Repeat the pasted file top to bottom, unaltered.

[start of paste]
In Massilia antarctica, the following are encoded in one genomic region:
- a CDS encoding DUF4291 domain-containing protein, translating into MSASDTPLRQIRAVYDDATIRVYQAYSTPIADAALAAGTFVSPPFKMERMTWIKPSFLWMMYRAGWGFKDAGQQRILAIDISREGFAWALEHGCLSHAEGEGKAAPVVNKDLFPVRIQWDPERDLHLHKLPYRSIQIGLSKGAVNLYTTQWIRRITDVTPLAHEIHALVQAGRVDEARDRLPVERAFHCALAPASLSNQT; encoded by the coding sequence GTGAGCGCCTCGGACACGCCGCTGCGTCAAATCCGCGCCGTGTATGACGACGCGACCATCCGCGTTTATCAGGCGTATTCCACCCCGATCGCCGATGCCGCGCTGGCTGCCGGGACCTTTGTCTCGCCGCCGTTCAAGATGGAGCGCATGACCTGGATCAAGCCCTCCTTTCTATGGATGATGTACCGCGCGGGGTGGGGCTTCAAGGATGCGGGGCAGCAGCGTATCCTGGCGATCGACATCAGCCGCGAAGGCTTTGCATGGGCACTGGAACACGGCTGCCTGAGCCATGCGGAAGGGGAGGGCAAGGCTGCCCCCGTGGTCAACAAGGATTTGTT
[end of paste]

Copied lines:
In Massilia antarctica, the following are encoded in one genomic region:
- a CDS encoding DUF4291 domain-containing protein, translating into MSASDTPLRQIRAVYDDATIRVYQAYSTPIADAALAAGTFVSPPFKMERMTWIKPSFLWMMYRAGWGFKDAGQQRILAIDISREGFAWALEHGCLSHAEGEGKAAPVVNKDLFPVRIQWDPERDLHLHKLPYRSIQIGLSKGAVNLYTTQWIRRITDVTPLAHEIHALVQAGRVDEARDRLPVERAFHCALAPASLSNQT; encoded by the coding sequence GTGAGCGCCTCGGACACGCCGCTGCGTCAAATCCGCGCCGTGTATGACGACGCGACCATCCGCGTTTATCAGGCGTATTCCACCCCGATCGCCGATGCCGCGCTGGCTGCCGGGACCTTTGTCTCGCCGCCGTTCAAGATGGAGCGCATGACCTGGATCAAGCCCTCCTTTCTATGGATGATGTACCGCGCGGGGTGGGGCTTCAAGGATGCGGGGCAGCAGCGTATCCTGGCGATCGACATCAGCCGCGAAGGCTTTGCATGGGCACTGGAACACGGCTGCCTGAGCCATGCGGAAGGGGAGGGCAAGGCTGCCCCCGTGGTCAACAAGGATTTGTT